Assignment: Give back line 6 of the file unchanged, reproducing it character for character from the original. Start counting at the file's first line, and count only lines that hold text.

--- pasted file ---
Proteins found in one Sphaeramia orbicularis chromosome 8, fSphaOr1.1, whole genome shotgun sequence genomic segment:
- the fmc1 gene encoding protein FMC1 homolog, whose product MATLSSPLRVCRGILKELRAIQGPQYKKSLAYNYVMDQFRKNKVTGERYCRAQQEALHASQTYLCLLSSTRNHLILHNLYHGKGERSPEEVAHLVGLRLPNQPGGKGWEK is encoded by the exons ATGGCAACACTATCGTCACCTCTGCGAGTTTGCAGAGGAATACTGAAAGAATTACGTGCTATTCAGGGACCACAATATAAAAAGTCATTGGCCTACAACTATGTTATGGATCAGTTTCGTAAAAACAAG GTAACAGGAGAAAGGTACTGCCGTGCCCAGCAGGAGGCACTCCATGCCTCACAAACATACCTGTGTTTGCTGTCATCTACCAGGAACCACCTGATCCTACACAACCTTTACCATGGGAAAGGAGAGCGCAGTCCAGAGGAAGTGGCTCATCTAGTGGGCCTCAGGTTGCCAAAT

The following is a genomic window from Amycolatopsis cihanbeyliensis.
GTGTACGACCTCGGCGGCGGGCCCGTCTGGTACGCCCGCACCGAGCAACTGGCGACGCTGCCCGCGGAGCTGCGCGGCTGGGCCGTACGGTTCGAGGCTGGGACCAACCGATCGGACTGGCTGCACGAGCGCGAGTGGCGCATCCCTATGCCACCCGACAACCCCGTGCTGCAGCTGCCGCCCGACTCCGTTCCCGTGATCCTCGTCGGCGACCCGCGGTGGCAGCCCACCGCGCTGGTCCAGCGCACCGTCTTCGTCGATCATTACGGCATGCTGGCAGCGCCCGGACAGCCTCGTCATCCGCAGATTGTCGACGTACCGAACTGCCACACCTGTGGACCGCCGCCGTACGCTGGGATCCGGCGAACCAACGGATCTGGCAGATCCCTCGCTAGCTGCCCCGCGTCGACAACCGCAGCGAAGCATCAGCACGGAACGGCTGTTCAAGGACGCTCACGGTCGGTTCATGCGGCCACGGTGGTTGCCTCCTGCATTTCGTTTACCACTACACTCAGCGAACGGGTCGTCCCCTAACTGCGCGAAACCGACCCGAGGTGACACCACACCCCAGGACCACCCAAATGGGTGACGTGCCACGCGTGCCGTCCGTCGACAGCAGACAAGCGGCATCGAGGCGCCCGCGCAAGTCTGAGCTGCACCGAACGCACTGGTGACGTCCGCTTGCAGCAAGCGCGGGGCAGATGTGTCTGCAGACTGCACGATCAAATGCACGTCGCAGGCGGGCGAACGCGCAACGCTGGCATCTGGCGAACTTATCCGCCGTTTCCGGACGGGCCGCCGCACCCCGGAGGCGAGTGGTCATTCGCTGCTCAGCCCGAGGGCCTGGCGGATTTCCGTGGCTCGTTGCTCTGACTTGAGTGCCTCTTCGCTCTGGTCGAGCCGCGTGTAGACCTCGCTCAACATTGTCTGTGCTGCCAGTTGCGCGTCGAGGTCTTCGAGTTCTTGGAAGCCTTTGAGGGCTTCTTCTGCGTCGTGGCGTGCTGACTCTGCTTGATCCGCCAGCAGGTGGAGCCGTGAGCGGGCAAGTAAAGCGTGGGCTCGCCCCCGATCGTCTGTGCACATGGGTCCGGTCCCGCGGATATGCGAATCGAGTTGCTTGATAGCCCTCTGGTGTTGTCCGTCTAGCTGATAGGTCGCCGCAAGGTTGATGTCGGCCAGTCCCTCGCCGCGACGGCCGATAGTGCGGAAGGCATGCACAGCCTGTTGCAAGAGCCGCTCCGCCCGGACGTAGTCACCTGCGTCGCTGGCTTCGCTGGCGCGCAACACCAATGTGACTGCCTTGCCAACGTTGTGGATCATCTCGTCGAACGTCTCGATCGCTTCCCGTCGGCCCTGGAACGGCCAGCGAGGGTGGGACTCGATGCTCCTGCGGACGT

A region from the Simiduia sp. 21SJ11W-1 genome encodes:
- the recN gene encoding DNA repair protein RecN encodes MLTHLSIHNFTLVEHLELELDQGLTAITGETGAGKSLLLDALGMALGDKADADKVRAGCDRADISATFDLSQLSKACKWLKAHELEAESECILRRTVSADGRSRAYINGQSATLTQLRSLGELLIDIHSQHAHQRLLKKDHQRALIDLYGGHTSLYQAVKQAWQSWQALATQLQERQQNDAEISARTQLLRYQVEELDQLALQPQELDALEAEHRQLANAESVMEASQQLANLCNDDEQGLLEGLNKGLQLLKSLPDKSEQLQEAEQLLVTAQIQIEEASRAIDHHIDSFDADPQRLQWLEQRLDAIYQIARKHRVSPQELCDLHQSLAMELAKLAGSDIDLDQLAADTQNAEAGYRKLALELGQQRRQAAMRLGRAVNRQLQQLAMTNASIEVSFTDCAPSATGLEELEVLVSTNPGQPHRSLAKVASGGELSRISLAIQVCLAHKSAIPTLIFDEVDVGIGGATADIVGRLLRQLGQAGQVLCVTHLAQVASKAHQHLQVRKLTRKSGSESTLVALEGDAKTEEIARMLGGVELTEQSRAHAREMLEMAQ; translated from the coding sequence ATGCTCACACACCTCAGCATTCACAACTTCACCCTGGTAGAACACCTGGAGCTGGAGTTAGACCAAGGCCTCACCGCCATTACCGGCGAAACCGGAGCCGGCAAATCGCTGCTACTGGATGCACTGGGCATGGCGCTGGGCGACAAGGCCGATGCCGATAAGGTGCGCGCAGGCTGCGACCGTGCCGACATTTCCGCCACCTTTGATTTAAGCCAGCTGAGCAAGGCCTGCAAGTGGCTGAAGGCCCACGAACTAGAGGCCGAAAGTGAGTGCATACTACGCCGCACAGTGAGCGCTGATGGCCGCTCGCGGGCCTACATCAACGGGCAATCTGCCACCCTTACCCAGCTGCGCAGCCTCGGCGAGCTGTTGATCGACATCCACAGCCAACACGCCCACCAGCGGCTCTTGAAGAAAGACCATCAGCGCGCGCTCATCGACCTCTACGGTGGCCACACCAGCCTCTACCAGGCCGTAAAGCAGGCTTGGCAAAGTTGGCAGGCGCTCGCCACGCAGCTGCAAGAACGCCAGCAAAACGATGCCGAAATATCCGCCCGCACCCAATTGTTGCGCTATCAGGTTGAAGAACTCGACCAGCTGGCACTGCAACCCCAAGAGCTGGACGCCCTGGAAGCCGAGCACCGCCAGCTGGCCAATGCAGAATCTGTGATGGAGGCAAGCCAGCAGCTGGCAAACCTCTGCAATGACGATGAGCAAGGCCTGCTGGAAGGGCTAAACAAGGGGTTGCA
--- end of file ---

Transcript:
- the recN gene encoding DNA repair protein RecN encodes MLTHLSIHNFTLVEHLELELDQGLTAITGETGAGKSLLLDALGMALGDKADADKVRAGCDRADISATFDLSQLSKACKWLKAHELEAESECILRRTVSADGRSRAYINGQSATLTQLRSLGELLIDIHSQHAHQRLLKKDHQRALIDLYGGHTSLYQAVKQAWQSWQALATQLQERQQNDAEISARTQLLRYQVEELDQLALQPQELDALEAEHRQLANAESVMEASQQLANLCNDDEQGLLEGLNKGLQLLKSLPDKSEQLQEAEQLLVTAQIQIEEASRAIDHHIDSFDADPQRLQWLEQRLDAIYQIARKHRVSPQELCDLHQSLAMELAKLAGSDIDLDQLAADTQNAEAGYRKLALELGQQRRQAAMRLGRAVNRQLQQLAMTNASIEVSFTDCAPSATGLEELEVLVSTNPGQPHRSLAKVASGGELSRISLAIQVCLAHKSAIPTLIFDEVDVGIGGATADIVGRLLRQLGQAGQVLCVTHLAQVASKAHQHLQVRKLTRKSGSESTLVALEGDAKTEEIARMLGGVELTEQSRAHAREMLEMAQ; translated from the coding sequence ATGCTCACACACCTCAGCATTCACAACTTCACCCTGGTAGAACACCTGGAGCTGGAGTTAGACCAAGGCCTCACCGCCATTACCGGCGAAACCGGAGCCGGCAAATCGCTGCTACTGGATGCACTGGGCATGGCGCTGGGCGACAAGGCCGATGCCGATAAGGTGCGCGCAGGCTGCGACCGTGCCGACATTTCCGCCACCTTTGATTTAAGCCAGCTGAGCAAGGCCTGCAAGTGGCTGAAGGCCCACGAACTAGAGGCCGAAAGTGAGTGCATACTACGCCGCACAGTGAGCGCTGATGGCCGCTCGCGGGCCTACATCAACGGGCAATCTGCCACCCTTACCCAGCTGCGCAGCCTCGGCGAGCTGTTGATCGACATCCACAGCCAACACGCCCACCAGCGGCTCTTGAAGAAAGACCATCAGCGCGCGCTCATCGACCTCTACGGTGGCCACACCAGCCTCTACCAGGCCGTAAAGCAGGCTTGGCAAAGTTGGCAGGCGCTCGCCACGCAGCTGCAAGAACGCCAGCAAAACGATGCCGAAATATCCGCCCGCACCCAATTGTTGCGCTATCAGGTTGAAGAACTCGACCAGCTGGCACTGCAACCCCAAGAGCTGGACGCCCTGGAAGCCGAGCACCGCCAGCTGGCCAATGCAGAATCTGTGATGGAGGCAAGCCAGCAGCTGGCAAACCTCTGCAATGACGATGAGCAAGGCCTGCTGGAAGGGCTAAACAAGGGGTTGCA